What Will Happen to My House in a New Jersey Divorce?

Keeping your home is most likely one of your top priorities during the divorce process. Please continue reading and speak with our experienced Bergen County family law attorneys to learn more about the equitable distribution process in New Jersey and how our firm can assist you, every step of the way.

What Will Happen to My House in a New Jersey Divorce?

What is equitable distribution?

New Jersey is an equitable distribution state which means that, in the event of a divorce, marital property is not automatically split on a 50-50 basis. Rather, equitable distribution is defined as the division of marital assets in a manner that is fair and equitable but not necessarily equal.

Is your home considered a marital asset subject to equitable distribution?

New Jersey courts have developed a three-step process to distribute assets. First, a court will identify which assets are subject to distribution. Assets included in equitable distribution may range from the marital home, a business, bank accounts and automobiles to stock options, pensions, and lottery winnings. Generally, courts have defined marital property to be property acquired by either or both spouses from the date of marriage to the filing of the divorce. Pursuant to case law, only assets acquired during the marriage are distributable when the marriage dissolves.

Conversely, some main categories of “separate property” include property acquired prior to marriage, property acquired during the marriage as gifts from third parties or by inheritance, or property acquired after the filing of the divorce complaint from post-complaint efforts.

In most cases, the home is considered marital property, and will, therefore, be subject to equitable distribution.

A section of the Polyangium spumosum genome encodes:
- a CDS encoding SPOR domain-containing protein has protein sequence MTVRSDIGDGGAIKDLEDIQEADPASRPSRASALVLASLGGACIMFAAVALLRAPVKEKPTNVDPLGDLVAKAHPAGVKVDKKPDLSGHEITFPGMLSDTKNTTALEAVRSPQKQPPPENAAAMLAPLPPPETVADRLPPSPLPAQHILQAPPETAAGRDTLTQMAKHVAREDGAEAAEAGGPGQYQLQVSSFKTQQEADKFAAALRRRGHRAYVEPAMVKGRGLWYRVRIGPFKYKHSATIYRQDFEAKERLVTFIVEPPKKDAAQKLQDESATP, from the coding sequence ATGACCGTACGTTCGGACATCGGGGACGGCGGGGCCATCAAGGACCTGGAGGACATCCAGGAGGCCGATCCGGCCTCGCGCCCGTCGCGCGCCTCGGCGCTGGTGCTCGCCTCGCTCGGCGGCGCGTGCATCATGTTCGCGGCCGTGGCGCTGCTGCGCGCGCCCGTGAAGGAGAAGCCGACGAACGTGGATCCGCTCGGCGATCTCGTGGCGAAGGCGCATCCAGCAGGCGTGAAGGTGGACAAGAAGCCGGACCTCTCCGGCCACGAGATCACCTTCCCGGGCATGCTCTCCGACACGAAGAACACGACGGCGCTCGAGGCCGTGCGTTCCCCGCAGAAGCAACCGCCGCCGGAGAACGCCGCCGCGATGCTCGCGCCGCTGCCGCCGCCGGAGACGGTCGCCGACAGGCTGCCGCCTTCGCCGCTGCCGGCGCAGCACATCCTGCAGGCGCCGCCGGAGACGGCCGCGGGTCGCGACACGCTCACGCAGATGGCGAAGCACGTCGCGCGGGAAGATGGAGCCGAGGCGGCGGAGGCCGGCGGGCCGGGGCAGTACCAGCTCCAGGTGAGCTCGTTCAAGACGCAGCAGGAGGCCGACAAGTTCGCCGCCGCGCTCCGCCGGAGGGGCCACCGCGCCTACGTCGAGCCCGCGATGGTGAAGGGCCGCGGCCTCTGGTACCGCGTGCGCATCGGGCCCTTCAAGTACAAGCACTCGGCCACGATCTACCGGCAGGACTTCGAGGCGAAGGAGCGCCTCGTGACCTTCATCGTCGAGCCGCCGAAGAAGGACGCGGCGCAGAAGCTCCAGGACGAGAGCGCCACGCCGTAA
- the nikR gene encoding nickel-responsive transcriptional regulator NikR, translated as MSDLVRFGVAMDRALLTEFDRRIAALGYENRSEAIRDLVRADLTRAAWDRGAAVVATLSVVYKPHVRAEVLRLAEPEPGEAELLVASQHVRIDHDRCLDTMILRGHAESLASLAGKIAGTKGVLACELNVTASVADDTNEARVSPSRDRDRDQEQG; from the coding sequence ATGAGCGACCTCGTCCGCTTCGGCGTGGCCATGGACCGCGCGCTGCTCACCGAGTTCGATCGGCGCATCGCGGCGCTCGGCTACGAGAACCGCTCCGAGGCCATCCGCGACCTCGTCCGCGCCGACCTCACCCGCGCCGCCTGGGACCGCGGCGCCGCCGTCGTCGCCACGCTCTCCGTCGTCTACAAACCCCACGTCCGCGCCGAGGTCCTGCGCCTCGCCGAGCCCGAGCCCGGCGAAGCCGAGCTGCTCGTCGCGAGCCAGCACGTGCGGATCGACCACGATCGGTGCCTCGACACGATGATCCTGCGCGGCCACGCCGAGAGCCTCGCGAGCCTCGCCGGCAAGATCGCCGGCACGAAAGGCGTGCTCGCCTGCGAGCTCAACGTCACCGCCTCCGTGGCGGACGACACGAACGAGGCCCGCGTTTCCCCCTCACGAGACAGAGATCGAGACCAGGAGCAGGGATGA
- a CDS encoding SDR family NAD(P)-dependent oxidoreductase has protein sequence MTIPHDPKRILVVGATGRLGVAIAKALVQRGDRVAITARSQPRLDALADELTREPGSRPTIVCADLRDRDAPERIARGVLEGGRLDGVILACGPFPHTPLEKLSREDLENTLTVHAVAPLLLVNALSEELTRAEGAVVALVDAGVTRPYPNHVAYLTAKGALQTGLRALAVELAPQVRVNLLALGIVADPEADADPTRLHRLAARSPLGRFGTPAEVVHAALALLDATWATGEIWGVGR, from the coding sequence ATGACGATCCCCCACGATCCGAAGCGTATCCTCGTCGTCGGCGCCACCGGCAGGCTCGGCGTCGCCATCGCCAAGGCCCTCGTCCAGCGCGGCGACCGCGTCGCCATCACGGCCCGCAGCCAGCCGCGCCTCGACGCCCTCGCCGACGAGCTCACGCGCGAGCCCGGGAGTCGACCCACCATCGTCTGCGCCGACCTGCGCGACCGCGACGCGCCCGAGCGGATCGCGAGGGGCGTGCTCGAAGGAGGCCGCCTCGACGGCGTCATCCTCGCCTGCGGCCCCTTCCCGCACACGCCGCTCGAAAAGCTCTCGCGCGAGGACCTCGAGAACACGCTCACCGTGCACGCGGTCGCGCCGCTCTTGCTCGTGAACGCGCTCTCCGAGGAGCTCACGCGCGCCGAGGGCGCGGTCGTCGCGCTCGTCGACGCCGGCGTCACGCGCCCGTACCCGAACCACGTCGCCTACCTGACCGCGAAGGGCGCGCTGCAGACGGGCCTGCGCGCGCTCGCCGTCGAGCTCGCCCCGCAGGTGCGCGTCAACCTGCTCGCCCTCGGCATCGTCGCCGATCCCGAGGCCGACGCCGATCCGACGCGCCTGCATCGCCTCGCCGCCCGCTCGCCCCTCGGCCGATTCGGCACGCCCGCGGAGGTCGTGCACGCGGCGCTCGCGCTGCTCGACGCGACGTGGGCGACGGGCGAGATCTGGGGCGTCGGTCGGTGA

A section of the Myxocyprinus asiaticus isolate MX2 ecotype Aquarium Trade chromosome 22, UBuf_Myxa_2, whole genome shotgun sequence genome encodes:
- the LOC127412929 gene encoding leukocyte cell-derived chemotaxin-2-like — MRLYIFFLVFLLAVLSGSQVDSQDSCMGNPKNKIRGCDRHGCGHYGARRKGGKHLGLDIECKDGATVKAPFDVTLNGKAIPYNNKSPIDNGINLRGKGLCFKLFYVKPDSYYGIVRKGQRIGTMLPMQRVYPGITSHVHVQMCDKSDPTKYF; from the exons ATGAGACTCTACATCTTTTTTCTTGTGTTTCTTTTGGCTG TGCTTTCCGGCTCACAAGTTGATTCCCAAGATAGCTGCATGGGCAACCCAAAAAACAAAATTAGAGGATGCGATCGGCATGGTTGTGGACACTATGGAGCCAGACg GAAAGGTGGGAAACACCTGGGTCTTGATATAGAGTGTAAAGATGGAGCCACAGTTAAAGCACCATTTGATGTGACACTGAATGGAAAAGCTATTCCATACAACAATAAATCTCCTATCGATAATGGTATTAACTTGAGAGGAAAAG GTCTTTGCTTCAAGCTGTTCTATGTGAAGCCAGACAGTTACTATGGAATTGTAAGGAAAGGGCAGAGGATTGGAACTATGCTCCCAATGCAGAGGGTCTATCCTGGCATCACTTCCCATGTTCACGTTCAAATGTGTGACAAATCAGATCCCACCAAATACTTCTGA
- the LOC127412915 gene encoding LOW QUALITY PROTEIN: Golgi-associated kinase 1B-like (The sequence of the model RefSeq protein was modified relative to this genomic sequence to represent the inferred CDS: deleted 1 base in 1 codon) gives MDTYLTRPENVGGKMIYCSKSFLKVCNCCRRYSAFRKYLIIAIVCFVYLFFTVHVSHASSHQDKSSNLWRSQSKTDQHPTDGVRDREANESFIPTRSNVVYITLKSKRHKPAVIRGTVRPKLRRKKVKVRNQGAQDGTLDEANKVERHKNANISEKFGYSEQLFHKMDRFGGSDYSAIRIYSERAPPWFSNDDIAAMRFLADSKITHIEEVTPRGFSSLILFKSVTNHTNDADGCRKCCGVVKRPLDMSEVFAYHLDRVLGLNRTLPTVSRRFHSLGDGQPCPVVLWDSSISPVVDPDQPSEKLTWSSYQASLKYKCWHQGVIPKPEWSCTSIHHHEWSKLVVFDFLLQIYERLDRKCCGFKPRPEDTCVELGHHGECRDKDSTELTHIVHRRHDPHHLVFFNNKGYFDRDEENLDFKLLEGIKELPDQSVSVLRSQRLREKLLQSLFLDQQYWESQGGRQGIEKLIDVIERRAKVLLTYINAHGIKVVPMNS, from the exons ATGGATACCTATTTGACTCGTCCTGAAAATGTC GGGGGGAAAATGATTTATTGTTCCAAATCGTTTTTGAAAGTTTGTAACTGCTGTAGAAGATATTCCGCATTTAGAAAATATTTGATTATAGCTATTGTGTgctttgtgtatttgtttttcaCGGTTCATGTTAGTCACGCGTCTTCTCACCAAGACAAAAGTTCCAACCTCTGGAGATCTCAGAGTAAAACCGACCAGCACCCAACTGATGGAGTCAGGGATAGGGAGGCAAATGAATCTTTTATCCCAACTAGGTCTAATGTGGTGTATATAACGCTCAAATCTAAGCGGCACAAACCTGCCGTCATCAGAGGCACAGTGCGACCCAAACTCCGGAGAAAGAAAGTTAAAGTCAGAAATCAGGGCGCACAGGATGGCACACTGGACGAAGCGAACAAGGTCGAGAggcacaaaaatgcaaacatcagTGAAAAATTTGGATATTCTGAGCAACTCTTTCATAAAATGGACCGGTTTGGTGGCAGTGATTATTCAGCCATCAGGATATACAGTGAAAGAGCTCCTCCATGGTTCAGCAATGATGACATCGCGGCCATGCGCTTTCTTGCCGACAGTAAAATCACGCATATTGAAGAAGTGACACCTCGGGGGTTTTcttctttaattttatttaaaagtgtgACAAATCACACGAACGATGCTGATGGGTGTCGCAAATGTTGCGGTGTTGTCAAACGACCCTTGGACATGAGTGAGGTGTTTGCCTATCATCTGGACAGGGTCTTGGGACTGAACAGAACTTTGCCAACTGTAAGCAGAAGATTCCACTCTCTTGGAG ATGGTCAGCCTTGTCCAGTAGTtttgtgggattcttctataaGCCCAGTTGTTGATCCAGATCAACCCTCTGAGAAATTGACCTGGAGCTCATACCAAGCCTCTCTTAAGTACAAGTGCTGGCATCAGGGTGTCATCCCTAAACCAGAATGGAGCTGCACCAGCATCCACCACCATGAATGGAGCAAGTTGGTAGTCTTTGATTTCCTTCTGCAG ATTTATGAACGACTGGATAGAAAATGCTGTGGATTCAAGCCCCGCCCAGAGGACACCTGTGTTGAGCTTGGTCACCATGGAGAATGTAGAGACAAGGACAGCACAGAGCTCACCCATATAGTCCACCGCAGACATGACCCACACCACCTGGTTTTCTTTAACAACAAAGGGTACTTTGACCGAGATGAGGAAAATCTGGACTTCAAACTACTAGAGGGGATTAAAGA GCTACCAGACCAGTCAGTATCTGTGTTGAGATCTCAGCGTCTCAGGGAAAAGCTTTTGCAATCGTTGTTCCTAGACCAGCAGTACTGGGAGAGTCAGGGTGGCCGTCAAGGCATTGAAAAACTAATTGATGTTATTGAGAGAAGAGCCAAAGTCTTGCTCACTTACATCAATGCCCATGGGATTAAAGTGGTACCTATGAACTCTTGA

What factors will the courts consider when making an equitable distribution of property?

New Jersey courts will consider a multitude of factors when making an equitable distribution of property, including, but not limited to:

  1. The duration of the marriage or civil union;
  2. The age and physical and emotional health of the parties;
  3. The income or property brought to the marriage or civil union by each party;
  4. The standard of living established during the marriage or civil union;
  5. Any written agreement made by the parties before or during the marriage or civil union concerning an arrangement of property distribution;
  6. The economic circumstances of each party at the time the division of property becomes effective;
  7. The income and earning capacity of each party, including educational background, training, employment skills, work experience, length of absence from the job market, custodial responsibilities for children, and the time and expense necessary to acquire sufficient education or training to enable the party to become self-supporting at a standard of living reasonably comparable to that enjoyed during the marriage or civil union;
  8. The contribution by each party to the education, training or earning power of the other;
  9. The contribution of each party to the acquisition, dissipation, preservation, depreciation or appreciation in the amount or value of the marital property, or the property acquired during the civil union as well as the contribution of a party as a homemaker;
  10. The tax consequences of the proposed distribution to each party;
  11. The present value of the property;
  12. The need of a parent who has physical custody of a child to own or occupy the marital residence or residence shared by the partners in a civil union couple and to use or own the household effects;
  13. The debts and liabilities of the parties;
  14. The need for creation, now or in the future, of a trust fund to secure reasonably foreseeable medical or educational costs for a spouse, partner in a civil union couple or children;
  15. The extent to which a party deferred achieving their career goals; and
  16. Any other factors which the court may deem relevant.

Contact our experienced New Jersey firm

While getting the marital home may seem to be the most important to you during the divorce process, there are several other factors to consider such as whether you will be able to afford the mortgage, the property taxes and the maintenance of the home. There are typically three options: sell the property and split the proceeds or you or your spouse can buy the other out with cash and/or marital assets. We are here to assist you in making the best choice for you and to effectuate that choice seamlessly–contact Aronsohn, Weiner, Salerno & Kaufman today to schedule a consultation.